Blessing Ngobeni: Made Of Strong Stuff

WORDS Sarah Buitendach

Artist Blessing Ngobeni’s new work takes on a practical but potent form.

Artists delving into the realm of chairs, lights, even coffee tables, aren’t a new thing. The world of art and design and the way we live have always blurred. There are practical (and sexy) examples, like surrealist god Salvador Dalí’s famous Mae West Lips Sofa, which can be lounged upon. And there are less usable but very impactful pieces, like 20 Chairs From The Qing Dynasty by Chinese political artist Ai Weiwei, which strings together Qing stools in a virus-like ball.

Now, one of South Africa’s brightest stars is trying his hand at “functional art” too. You can very much use the art couch that award-winning painter Blessing Ngobeni has made – but he hopes that whoever buys it and ends up sitting on it does so circumspectly. “It’s a masterpiece, people must look after it!” he says with a laugh.

Blessing Ngobeni: Made Of Strong Stuff

He’s covered the piece of furniture with his instantly recognisable, multilayered, graffiti-esque images. They’re a crazy and colourful juxtaposition to the deeply classical and measured shape of the Regency-style sofa. The piece was, Blessing explains, chosen for a very specific reason and message. While doing research, he came across stories of the hair of American slaves being used to stuff the chair upholstery and mattress batting used by their white owners. The harrowing accounts got him wondering how many of the vintage things we own contain the DNA and spirit of slaves. The notion also triggered thoughts of child labour and broader exploitation.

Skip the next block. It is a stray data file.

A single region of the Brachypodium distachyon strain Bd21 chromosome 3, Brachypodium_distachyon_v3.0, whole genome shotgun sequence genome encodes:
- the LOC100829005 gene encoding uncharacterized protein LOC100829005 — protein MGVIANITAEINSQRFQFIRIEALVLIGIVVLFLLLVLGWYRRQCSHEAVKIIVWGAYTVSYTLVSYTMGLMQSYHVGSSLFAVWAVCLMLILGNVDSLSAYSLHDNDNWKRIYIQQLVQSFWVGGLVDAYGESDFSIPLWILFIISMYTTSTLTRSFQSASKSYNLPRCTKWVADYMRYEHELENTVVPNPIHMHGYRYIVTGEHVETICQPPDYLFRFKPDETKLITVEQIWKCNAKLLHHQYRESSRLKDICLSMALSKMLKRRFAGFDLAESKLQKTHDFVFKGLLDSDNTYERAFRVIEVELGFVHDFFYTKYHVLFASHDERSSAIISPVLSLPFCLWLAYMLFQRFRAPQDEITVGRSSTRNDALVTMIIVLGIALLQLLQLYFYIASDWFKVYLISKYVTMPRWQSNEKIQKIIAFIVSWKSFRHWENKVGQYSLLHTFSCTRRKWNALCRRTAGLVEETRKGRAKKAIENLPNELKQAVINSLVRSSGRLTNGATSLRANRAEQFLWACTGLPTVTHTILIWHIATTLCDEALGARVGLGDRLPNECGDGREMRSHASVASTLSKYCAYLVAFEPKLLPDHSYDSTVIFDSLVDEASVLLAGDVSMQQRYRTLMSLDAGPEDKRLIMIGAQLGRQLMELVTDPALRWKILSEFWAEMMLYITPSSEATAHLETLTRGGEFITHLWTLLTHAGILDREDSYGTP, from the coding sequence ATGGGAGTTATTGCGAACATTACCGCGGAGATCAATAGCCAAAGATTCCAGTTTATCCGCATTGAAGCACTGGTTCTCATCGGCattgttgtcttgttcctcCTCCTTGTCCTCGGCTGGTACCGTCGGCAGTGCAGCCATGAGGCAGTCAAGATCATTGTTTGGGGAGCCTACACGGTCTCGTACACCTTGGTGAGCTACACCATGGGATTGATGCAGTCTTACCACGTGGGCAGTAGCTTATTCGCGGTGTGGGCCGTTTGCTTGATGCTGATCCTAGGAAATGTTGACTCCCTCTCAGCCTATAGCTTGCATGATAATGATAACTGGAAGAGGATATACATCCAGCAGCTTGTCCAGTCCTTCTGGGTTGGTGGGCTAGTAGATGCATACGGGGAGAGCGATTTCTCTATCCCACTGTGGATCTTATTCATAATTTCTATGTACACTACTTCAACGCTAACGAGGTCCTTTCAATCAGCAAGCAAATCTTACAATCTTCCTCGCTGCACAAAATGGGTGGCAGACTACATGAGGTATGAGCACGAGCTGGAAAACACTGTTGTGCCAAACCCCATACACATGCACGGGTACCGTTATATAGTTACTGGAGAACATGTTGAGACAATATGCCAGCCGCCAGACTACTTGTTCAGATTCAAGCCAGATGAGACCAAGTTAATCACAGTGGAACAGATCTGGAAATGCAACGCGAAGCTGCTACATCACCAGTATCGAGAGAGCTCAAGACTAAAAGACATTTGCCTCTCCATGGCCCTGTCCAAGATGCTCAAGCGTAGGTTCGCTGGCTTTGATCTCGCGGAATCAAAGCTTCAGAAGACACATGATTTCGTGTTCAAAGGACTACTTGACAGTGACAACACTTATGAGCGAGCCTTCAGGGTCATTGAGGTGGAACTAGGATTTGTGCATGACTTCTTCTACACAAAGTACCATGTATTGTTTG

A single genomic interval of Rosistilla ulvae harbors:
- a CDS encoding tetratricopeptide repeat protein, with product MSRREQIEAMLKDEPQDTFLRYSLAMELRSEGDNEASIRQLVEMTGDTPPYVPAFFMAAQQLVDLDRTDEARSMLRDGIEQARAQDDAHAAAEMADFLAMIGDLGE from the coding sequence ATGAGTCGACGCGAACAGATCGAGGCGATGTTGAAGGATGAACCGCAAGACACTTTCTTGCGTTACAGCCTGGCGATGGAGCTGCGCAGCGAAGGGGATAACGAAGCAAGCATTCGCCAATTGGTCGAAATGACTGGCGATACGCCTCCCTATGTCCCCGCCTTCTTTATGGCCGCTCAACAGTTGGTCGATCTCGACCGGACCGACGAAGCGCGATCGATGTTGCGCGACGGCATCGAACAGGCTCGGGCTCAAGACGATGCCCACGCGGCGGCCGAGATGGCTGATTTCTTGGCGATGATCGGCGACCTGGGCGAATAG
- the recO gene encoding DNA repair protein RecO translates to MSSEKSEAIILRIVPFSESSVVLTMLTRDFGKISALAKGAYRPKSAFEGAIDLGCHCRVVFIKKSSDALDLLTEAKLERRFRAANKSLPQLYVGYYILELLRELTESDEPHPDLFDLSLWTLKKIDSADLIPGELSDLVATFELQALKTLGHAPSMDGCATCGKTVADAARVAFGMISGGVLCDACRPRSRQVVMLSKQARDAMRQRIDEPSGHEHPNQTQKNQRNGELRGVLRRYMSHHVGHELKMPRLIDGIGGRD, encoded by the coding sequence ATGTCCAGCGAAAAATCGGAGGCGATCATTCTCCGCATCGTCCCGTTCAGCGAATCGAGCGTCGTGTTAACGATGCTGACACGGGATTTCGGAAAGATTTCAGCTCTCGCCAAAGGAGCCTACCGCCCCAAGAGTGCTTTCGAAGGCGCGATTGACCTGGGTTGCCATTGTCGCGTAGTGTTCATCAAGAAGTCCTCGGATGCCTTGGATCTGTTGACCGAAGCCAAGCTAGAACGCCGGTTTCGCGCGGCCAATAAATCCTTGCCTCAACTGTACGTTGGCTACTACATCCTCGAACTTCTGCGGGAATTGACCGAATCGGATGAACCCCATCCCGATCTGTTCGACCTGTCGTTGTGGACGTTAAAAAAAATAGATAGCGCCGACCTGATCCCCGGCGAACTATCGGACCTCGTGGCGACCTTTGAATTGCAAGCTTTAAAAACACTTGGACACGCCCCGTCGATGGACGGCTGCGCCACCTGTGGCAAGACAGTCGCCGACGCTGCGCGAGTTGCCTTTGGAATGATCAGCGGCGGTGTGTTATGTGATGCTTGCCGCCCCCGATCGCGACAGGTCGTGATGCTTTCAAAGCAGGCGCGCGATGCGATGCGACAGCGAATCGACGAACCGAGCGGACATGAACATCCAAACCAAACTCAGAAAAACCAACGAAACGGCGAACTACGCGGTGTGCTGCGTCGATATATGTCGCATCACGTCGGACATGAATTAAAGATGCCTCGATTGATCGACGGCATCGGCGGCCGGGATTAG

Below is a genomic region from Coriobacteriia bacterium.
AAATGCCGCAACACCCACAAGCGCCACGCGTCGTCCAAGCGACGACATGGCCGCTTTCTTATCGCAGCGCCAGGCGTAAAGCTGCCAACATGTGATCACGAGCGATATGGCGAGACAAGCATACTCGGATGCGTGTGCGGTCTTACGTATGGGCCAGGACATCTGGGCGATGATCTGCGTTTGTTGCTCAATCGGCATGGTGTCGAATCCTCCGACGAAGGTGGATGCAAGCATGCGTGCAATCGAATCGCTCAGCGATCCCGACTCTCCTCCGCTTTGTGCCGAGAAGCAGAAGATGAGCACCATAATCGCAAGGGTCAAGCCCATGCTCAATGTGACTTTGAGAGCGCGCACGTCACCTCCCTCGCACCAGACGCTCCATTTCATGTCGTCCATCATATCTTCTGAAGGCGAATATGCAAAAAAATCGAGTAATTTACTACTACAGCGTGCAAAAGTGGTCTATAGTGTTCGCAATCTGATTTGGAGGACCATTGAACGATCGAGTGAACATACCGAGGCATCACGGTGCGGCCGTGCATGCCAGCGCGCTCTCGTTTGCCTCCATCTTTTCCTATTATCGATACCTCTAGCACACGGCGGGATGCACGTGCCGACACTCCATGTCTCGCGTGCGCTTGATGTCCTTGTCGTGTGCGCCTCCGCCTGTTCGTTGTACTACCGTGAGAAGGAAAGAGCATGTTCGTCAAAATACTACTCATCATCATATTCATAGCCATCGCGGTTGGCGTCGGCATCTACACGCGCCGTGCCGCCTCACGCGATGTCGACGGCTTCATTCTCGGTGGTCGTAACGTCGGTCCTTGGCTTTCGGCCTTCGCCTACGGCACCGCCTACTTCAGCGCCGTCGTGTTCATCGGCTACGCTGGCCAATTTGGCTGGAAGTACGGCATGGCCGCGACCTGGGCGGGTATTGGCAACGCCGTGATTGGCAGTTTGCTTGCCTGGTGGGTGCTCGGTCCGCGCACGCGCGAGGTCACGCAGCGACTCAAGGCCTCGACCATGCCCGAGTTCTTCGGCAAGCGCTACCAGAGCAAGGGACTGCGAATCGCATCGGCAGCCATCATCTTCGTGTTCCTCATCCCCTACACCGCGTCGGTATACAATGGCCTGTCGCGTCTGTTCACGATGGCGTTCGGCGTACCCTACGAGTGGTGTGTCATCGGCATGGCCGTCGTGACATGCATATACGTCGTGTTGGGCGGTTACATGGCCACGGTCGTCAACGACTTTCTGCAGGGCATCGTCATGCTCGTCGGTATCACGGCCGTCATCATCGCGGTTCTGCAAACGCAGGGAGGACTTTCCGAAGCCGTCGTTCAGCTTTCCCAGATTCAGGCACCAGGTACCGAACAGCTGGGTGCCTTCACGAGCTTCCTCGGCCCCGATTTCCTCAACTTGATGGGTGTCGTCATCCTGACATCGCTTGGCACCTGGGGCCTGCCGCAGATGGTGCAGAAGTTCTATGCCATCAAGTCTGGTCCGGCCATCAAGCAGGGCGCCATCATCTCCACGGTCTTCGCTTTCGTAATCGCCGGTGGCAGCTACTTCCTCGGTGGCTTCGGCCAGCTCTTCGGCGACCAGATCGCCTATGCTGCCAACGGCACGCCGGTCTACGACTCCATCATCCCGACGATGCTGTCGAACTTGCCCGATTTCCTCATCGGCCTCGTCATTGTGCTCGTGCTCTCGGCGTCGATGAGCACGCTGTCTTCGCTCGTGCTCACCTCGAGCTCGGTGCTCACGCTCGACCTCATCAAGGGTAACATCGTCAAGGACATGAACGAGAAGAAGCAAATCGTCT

Choosing to comment on this practice by using a type of old-world couch that is so specific to the West and former colonial countries makes a powerful statement – and one that’s been well received. People coming into Everard Read’s Joburg gallery, where it’s on display, are fascinated by the message and medium (and yes, keen to sit on the work).

While Blessing says he’s more interested in an idea than in the way it manifests, at FNB Art Joburg, which took place from 2 to 4 September, he expanded on the couch’s theme. For the Everard Read booth dedicated to his work, he and its curator Nkuli Nhleko created an immersive space that include a love seat, a foot stool and an occasional chair, all made from specially printed fabric that was based on a related series of his artworks. “To mirror the layered, dynamic style of Blessing’s work – which often includes paint, gold leaf and even charcoal – the fabric was embellished with embroidery, gold thread, beads, fringes and the like,” says Nkuli. “The installation highlighted a deeply disturbing yet touching history – but was also an homage to those enslaved people.”

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